News | June 17, 2014

USGS Releases New National Produced Waters Geochemical Database

Scientists studying produced waters and their geochemical and environmental impacts have a powerful new tool in the newly released USGS Produced Waters Geochemical Database. This database is publicly available to all scientists and interested members of the public.

Produced waters are those volumes of water that are typically recovered during oil and gas exploration, development, or production. This database is an update of the 2002 USGS Produced Waters Database, adding more than 100,000 new samples with greater spatial coverage and from both conventional and unconventional oil and gas development.

“This update of the database – with significantly more samples, types of analyses, and data from unconventional oil and gas wells – will be a tremendous tool for a number of stakeholders,” said USGS scientist Madalyn Blondes, who led the development of the database. “Industry can use the database to examine water quality for prospective plays and to plan for waste-water injection and recycling. Farmers can look up local produced water quality for possible remediation and reuse.  Local and national resource managers and economists will have new data to aid in tracking the composition of trace elements and quantifying strategic mineral commodities.”  

The USGS Produced Waters Geochemical Database has data on a comprehensive list of chemicals, including major elements, trace elements, isotopes, and time-series data. In addition, where available, each sample is identified according to what kind of well it was produced from, the properties of the rock formation it originated from, and the physical properties of the water in the sample.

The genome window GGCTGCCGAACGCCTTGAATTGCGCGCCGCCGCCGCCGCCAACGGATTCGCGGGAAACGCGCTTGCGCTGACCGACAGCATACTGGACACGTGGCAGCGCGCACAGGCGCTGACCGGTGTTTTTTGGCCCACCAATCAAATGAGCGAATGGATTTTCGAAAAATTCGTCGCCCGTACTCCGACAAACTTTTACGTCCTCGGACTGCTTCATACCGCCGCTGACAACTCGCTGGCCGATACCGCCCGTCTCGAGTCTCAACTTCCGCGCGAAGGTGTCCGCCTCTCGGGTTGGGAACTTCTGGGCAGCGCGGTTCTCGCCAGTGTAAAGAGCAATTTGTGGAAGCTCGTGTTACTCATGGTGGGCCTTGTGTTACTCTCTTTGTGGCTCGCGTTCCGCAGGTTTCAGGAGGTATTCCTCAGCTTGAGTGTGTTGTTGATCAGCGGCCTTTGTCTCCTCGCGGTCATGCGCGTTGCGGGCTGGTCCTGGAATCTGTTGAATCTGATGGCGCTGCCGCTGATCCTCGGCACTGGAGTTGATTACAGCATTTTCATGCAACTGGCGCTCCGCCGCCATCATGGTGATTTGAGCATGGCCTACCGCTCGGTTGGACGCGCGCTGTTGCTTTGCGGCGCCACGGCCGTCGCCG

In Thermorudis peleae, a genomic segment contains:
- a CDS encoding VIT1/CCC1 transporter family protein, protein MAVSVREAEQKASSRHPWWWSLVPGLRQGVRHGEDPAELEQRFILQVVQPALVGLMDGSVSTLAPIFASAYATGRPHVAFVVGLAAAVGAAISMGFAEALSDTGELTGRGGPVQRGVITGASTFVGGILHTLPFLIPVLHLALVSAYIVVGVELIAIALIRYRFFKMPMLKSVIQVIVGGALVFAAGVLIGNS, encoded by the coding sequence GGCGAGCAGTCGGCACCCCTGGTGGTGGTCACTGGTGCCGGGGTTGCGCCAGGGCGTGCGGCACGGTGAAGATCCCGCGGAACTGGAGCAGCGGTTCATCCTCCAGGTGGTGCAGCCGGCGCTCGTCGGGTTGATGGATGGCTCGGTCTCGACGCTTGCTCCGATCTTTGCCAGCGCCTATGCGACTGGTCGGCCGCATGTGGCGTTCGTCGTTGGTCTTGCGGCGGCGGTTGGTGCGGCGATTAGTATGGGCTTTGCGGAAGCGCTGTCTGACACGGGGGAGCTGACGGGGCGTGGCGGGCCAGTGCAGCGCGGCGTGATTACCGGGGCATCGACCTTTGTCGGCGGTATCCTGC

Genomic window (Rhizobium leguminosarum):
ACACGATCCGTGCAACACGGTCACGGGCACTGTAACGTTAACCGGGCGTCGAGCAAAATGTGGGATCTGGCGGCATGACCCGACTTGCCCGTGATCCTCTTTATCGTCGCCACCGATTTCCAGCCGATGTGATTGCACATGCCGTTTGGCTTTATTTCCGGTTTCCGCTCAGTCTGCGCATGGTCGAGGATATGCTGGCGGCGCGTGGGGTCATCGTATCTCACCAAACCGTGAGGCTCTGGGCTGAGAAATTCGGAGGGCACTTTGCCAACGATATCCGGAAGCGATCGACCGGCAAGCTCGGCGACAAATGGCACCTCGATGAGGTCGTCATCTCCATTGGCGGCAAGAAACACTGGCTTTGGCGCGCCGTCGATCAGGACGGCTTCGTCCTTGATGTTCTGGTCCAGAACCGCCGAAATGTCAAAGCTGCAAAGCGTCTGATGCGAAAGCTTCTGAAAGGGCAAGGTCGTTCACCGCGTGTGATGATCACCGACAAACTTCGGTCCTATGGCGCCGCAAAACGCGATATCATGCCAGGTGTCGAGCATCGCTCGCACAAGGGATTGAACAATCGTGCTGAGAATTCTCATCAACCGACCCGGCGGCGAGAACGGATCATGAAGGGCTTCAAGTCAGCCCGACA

The kind of well the sample originated from is important, as different well types involve different production methods and rock formations. The USGS Produced Waters Geochemical Database lists seven different well types: conventional oil and gas, shale gas, tight oil, tight gas, coal bed methane, geothermal, and groundwater.

The database is designed to be dynamic and easily updated with new data or corrections as needed. It is made up of 25 smaller databases, publications, and reports.

The Produced Waters project, as part of the USGS Energy Resources Program (ERP) examines the characterization, use, and impact of waters associated with oil and gas production.

The USGS Produced Waters Geochemical Database can be accessed here ( To learn more about USGS produced waters and other energy research, visit the USGS Energy Website.

SOURCE: U.S. Geological Survey